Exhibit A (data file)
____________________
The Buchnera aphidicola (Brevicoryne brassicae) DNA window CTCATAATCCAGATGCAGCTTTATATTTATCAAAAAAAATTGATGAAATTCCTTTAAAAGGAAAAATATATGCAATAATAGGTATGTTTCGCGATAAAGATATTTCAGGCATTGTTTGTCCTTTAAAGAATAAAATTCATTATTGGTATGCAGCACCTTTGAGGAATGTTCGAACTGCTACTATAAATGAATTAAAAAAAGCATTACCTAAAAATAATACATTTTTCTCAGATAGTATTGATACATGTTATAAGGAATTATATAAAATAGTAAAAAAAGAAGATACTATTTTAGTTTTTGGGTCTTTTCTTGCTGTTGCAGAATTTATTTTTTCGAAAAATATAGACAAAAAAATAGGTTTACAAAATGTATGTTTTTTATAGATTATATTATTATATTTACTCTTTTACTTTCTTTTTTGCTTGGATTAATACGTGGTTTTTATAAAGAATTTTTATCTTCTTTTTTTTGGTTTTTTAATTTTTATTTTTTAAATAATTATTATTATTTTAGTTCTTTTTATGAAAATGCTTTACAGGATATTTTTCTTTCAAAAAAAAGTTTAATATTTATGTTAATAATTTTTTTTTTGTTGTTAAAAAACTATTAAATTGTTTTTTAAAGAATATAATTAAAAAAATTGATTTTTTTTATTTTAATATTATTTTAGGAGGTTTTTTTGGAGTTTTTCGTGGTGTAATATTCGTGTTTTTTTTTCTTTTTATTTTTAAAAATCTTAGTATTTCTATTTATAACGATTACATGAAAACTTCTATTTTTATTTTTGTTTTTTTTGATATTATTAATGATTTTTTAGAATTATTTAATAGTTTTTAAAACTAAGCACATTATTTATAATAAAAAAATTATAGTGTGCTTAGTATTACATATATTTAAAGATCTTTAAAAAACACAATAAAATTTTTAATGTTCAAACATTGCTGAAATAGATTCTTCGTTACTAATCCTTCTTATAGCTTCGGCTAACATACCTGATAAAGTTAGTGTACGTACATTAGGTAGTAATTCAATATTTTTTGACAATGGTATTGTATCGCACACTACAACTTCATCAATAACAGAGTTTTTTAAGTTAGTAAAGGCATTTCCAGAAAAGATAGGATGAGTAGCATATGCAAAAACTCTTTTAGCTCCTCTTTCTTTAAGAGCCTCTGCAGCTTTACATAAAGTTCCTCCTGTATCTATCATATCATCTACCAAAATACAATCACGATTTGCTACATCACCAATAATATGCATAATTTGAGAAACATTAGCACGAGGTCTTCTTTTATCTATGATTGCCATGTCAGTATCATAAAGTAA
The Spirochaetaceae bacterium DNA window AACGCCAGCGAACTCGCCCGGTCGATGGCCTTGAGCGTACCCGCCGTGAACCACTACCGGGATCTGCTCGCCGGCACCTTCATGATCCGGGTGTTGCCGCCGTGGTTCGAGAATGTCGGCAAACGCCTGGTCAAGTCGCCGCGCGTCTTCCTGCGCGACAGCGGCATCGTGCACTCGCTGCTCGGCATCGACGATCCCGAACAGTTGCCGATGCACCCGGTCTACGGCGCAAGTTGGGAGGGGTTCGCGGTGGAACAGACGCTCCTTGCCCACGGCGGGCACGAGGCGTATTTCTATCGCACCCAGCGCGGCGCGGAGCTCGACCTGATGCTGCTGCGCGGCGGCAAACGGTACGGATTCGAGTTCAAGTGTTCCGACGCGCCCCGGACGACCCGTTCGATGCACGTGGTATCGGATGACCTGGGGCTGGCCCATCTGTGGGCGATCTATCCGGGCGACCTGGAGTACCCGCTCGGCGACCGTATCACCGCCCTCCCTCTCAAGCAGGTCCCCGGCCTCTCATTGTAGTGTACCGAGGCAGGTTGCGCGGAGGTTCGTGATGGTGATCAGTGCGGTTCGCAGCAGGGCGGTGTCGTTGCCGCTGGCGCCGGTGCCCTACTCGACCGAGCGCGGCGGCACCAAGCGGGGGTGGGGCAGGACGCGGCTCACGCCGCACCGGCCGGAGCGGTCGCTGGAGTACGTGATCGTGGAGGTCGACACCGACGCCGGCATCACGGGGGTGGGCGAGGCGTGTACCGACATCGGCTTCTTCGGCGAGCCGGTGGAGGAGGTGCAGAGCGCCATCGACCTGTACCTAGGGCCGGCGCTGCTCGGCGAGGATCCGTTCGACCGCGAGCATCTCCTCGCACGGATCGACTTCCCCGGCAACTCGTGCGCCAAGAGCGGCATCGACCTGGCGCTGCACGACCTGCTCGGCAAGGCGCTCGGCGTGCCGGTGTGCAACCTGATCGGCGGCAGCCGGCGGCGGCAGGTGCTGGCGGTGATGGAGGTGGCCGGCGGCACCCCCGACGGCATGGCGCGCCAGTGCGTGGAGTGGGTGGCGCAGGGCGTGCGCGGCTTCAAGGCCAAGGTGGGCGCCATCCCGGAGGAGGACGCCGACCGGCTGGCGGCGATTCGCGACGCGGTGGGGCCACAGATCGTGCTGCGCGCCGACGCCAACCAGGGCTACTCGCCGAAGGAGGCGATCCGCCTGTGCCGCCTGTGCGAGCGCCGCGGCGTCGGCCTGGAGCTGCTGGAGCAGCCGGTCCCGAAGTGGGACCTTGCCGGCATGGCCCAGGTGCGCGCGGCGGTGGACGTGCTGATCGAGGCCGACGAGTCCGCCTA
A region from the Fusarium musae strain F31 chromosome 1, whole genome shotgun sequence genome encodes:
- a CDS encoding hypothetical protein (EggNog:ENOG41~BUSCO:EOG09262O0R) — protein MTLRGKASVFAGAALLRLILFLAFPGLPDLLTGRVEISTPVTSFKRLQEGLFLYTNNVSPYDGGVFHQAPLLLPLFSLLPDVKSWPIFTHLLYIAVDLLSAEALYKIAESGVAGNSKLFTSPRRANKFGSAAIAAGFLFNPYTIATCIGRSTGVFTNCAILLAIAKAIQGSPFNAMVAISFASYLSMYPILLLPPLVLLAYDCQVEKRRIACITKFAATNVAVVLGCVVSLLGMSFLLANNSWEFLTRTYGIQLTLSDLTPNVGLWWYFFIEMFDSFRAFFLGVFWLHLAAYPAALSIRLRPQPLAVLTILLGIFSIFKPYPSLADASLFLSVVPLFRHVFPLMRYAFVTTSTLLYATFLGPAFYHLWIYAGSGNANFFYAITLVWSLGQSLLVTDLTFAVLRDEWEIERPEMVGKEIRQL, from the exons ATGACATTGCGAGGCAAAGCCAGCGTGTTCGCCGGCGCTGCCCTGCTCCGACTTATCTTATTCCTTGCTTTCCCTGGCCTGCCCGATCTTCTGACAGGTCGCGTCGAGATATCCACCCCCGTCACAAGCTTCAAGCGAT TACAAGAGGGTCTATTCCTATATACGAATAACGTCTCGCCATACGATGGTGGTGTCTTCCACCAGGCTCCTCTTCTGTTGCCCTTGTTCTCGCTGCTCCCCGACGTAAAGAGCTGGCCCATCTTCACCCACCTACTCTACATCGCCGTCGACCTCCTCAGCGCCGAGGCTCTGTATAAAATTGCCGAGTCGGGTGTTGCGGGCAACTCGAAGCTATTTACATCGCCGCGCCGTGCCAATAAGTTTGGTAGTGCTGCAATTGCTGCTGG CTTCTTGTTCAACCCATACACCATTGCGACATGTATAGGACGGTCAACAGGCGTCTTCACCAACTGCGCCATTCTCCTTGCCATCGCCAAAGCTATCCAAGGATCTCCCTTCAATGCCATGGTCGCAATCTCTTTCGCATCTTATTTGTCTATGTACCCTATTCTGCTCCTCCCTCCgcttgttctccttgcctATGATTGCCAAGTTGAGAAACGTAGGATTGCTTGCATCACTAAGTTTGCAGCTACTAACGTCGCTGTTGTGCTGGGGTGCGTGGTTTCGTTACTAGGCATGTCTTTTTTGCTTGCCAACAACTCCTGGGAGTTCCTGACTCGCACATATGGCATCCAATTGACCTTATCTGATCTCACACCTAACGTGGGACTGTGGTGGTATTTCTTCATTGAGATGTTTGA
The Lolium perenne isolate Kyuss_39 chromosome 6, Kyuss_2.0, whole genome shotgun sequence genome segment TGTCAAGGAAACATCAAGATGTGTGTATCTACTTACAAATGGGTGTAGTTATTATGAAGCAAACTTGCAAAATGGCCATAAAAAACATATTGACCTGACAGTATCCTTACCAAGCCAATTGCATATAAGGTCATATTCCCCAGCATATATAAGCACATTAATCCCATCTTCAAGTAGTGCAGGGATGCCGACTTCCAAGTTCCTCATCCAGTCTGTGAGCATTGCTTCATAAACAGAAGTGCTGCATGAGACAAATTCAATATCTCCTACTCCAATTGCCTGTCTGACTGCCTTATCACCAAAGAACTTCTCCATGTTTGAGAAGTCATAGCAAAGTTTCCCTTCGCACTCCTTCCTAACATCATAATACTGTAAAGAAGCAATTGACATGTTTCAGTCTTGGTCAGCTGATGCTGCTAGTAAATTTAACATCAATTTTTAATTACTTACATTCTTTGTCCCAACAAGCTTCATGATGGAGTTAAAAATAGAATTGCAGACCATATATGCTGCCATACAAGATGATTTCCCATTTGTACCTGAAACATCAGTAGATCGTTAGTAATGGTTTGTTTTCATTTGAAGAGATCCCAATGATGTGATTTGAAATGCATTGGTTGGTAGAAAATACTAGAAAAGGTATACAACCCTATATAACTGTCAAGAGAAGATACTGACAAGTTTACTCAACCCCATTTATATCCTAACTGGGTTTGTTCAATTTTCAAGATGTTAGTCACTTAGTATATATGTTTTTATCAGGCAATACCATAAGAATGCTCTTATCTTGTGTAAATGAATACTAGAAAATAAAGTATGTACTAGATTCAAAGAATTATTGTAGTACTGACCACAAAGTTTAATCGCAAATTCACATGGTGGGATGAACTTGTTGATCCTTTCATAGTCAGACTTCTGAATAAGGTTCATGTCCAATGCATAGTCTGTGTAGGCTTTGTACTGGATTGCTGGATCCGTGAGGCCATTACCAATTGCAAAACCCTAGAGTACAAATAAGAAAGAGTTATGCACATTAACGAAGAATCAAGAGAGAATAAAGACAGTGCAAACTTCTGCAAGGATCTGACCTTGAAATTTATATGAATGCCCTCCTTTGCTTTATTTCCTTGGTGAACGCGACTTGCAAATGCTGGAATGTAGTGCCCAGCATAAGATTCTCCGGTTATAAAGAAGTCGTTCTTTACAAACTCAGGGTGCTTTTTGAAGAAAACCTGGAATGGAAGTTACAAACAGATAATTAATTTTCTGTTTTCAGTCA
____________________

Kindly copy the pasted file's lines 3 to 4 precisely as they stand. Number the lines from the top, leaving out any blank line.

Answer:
A region from the Fusarium musae strain F31 chromosome 1, whole genome shotgun sequence genome encodes:
- a CDS encoding hypothetical protein (EggNog:ENOG41~BUSCO:EOG09262O0R) — protein MTLRGKASVFAGAALLRLILFLAFPGLPDLLTGRVEISTPVTSFKRLQEGLFLYTNNVSPYDGGVFHQAPLLLPLFSLLPDVKSWPIFTHLLYIAVDLLSAEALYKIAESGVAGNSKLFTSPRRANKFGSAAIAAGFLFNPYTIATCIGRSTGVFTNCAILLAIAKAIQGSPFNAMVAISFASYLSMYPILLLPPLVLLAYDCQVEKRRIACITKFAATNVAVVLGCVVSLLGMSFLLANNSWEFLTRTYGIQLTLSDLTPNVGLWWYFFIEMFDSFRAFFLGVFWLHLAAYPAALSIRLRPQPLAVLTILLGIFSIFKPYPSLADASLFLSVVPLFRHVFPLMRYAFVTTSTLLYATFLGPAFYHLWIYAGSGNANFFYAITLVWSLGQSLLVTDLTFAVLRDEWEIERPEMVGKEIRQL, from the exons ATGACATTGCGAGGCAAAGCCAGCGTGTTCGCCGGCGCTGCCCTGCTCCGACTTATCTTATTCCTTGCTTTCCCTGGCCTGCCCGATCTTCTGACAGGTCGCGTCGAGATATCCACCCCCGTCACAAGCTTCAAGCGAT TACAAGAGGGTCTATTCCTATATACGAATAACGTCTCGCCATACGATGGTGGTGTCTTCCACCAGGCTCCTCTTCTGTTGCCCTTGTTCTCGCTGCTCCCCGACGTAAAGAGCTGGCCCATCTTCACCCACCTACTCTACATCGCCGTCGACCTCCTCAGCGCCGAGGCTCTGTATAAAATTGCCGAGTCGGGTGTTGCGGGCAACTCGAAGCTATTTACATCGCCGCGCCGTGCCAATAAGTTTGGTAGTGCTGCAATTGCTGCTGG CTTCTTGTTCAACCCATACACCATTGCGACATGTATAGGACGGTCAACAGGCGTCTTCACCAACTGCGCCATTCTCCTTGCCATCGCCAAAGCTATCCAAGGATCTCCCTTCAATGCCATGGTCGCAATCTCTTTCGCATCTTATTTGTCTATGTACCCTATTCTGCTCCTCCCTCCgcttgttctccttgcctATGATTGCCAAGTTGAGAAACGTAGGATTGCTTGCATCACTAAGTTTGCAGCTACTAACGTCGCTGTTGTGCTGGGGTGCGTGGTTTCGTTACTAGGCATGTCTTTTTTGCTTGCCAACAACTCCTGGGAGTTCCTGACTCGCACATATGGCATCCAATTGACCTTATCTGATCTCACACCTAACGTGGGACTGTGGTGGTATTTCTTCATTGAGATGTTTGA